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    The full frame for HD or anamorphic DVD is 16:9 so its not stretched in FULL mode for these sources, its designed for a 16:9 display and should fill it. The stretching (its in reality scaling) is the other modes for displaying 4:3 material on a 16:9 display. Everything is scaled anyway, so don't worry about it - just use the best scaling electronics.
     
  7. George>K

    George>K Auditioning

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    Actually, Full is a stretch mode when the source is an anamorphic DVD. And anamorphic is more than a catchy phrase for widescreen; it is a specific way to delivery the wide aspect ratio frame. The Digital Bits website has an excellent technical explanation of Anamorphic that I would encourage you to review. I won't repeat it here, but basically, since DVD-Video is based on the NTSC standard, which is 4:3, the frame can't possibly exist in native 16:9 on a DVD. Thus, the wide aspect ratio needs to be delivered via the 4:3 frame, thru either letterboxing or horizonatlly squishing (anamorphic or sometimes called "enhanced for widescreen TV's"). The bottom line is resolution and picture quality. Letterboxing wastes lines of resolution that get cut off; anamorphic doesn't. Check out the Digital Bits site.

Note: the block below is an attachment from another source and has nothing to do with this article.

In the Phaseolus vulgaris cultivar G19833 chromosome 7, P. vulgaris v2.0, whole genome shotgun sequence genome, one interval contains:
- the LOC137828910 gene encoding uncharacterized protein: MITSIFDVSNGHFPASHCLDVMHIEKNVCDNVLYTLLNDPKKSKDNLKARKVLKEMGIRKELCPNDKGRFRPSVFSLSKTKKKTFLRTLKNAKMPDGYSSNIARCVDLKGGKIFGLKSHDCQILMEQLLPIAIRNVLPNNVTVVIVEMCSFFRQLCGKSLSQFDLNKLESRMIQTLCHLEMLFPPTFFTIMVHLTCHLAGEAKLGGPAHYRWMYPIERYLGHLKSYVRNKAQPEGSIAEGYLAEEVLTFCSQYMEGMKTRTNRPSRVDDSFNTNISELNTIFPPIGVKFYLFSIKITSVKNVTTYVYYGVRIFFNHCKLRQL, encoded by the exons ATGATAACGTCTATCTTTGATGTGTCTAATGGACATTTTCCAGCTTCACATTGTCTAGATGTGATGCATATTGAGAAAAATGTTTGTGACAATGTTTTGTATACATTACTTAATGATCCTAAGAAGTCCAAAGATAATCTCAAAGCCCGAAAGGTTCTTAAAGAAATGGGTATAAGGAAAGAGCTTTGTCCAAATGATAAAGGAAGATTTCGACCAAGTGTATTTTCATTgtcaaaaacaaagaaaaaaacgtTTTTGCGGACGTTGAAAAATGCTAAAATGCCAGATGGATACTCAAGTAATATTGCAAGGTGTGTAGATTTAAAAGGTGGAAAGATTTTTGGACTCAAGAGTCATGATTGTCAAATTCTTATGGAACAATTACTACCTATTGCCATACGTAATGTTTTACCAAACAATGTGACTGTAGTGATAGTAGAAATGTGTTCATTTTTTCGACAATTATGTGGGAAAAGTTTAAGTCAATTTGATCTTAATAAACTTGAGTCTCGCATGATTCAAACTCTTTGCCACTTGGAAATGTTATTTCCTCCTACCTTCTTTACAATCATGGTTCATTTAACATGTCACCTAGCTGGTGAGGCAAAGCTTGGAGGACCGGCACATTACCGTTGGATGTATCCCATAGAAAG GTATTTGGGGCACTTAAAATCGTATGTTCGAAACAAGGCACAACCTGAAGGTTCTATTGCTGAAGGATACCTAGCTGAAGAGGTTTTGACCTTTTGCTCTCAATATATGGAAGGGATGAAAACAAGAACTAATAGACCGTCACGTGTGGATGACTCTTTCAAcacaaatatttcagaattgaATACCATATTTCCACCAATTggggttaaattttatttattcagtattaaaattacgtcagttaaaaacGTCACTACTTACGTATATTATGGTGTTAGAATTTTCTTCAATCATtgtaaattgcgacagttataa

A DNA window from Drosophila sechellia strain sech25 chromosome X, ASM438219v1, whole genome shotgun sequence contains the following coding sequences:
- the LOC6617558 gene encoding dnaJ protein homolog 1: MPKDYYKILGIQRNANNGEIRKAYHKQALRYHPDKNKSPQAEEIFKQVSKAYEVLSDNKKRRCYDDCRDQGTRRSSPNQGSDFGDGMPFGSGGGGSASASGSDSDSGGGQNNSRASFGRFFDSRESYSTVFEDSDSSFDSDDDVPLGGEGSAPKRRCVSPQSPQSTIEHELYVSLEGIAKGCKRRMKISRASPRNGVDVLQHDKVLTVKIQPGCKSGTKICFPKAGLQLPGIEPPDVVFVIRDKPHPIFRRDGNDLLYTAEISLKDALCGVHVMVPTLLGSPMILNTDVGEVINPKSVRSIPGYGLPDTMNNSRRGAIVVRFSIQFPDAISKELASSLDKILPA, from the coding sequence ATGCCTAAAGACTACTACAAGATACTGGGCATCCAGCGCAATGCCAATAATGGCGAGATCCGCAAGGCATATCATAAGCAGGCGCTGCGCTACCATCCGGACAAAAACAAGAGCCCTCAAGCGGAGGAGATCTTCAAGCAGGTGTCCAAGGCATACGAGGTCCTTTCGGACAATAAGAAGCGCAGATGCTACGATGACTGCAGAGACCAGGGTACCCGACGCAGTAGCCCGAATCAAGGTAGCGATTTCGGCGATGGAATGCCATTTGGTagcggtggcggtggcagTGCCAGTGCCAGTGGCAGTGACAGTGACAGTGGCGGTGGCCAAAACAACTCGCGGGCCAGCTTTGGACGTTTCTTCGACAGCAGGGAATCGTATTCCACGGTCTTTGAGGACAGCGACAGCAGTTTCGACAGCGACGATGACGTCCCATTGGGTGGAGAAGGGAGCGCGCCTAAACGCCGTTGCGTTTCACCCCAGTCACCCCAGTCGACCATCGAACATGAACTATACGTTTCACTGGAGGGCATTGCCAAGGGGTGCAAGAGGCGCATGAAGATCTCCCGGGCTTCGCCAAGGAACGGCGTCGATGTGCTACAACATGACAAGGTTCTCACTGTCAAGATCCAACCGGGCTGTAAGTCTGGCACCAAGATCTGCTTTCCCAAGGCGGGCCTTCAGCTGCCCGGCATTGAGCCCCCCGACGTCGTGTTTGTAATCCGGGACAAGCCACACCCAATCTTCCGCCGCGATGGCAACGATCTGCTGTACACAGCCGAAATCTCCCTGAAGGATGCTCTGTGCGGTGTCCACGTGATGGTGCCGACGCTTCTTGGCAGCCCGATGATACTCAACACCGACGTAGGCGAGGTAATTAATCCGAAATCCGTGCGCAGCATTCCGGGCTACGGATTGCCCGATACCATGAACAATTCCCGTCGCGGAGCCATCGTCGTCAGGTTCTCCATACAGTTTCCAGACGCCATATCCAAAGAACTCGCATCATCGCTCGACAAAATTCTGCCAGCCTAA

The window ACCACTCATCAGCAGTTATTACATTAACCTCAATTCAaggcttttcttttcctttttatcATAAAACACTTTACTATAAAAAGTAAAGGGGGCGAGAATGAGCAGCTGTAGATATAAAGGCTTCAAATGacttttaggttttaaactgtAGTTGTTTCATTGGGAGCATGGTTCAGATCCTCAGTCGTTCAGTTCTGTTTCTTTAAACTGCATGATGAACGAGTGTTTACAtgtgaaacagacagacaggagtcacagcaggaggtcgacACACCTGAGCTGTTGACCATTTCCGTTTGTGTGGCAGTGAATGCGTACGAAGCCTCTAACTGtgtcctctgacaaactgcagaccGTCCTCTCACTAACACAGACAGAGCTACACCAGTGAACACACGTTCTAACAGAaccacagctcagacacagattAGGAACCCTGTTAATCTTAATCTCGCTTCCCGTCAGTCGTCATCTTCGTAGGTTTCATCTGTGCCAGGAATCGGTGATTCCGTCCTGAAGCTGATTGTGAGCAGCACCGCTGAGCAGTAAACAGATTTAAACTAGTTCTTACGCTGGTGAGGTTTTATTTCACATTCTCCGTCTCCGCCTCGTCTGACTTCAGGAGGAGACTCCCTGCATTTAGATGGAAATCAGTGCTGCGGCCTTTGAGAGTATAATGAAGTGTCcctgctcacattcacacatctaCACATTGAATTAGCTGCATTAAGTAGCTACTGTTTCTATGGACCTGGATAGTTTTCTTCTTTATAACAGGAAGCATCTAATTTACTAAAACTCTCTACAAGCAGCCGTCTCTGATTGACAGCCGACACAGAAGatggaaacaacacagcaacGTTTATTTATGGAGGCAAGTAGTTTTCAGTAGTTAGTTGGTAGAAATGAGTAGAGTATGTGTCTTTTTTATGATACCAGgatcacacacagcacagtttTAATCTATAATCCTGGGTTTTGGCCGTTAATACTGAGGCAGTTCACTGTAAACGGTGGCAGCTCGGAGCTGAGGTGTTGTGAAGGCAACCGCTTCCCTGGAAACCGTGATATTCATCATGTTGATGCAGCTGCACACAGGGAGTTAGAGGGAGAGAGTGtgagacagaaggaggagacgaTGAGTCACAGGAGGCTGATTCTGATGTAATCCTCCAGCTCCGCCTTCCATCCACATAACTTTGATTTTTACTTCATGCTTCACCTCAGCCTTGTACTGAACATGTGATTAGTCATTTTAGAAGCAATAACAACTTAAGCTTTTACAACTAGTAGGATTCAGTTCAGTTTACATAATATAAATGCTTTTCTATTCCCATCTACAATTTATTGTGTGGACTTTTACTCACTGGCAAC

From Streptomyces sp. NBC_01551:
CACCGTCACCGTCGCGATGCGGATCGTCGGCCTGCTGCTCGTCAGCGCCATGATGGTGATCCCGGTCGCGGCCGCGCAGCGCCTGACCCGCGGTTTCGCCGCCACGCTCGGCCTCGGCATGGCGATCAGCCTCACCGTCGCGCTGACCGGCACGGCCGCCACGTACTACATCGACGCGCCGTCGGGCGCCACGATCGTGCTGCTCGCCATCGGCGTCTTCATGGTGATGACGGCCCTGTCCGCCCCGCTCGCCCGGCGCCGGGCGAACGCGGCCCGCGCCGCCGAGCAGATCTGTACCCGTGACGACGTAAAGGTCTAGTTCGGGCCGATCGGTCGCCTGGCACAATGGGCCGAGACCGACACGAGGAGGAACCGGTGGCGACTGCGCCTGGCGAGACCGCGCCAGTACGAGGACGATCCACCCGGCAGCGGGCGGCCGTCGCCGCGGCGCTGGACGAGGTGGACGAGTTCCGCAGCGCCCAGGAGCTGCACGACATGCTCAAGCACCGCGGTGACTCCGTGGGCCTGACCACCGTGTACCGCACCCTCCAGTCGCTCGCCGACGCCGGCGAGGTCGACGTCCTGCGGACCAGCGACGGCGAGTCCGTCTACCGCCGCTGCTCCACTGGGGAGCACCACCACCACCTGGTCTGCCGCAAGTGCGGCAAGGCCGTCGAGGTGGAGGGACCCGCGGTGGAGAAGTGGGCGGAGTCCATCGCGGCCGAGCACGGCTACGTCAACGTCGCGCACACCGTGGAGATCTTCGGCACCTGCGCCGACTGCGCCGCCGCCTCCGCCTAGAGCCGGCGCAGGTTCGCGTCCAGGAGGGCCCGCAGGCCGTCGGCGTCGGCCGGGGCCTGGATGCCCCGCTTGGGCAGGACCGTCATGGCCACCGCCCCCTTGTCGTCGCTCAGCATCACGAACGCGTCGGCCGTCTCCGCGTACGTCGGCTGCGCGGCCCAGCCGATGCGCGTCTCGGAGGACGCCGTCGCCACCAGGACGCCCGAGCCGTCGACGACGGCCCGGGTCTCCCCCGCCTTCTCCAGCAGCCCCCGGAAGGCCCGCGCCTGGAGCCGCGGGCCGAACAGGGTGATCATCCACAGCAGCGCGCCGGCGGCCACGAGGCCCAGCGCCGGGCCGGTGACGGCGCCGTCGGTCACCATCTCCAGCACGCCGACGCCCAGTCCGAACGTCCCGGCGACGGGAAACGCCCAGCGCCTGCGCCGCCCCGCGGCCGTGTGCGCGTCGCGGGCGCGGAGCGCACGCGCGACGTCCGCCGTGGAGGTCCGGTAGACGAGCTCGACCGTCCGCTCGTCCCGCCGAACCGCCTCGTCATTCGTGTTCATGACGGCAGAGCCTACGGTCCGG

So, I guess the TV must be able to tell if the source is anamorphic or not and whether or not to stretch. I know it will stretch a non-HD signal in Full Mode because when I play std. cable, which is NTSC 4:3, the frame is stretched horizontally and distorted. My only question was, does Full Mode always stretch or only when a non-HD source is playing. If it always stretches, then the HD signal must be squished and is being delivered 4:3, but this was not what I understood to be the new ATSC HD standard. So, I guess the TV knows. I was just wondering if someone knew this for sure, not through deduction like I have done.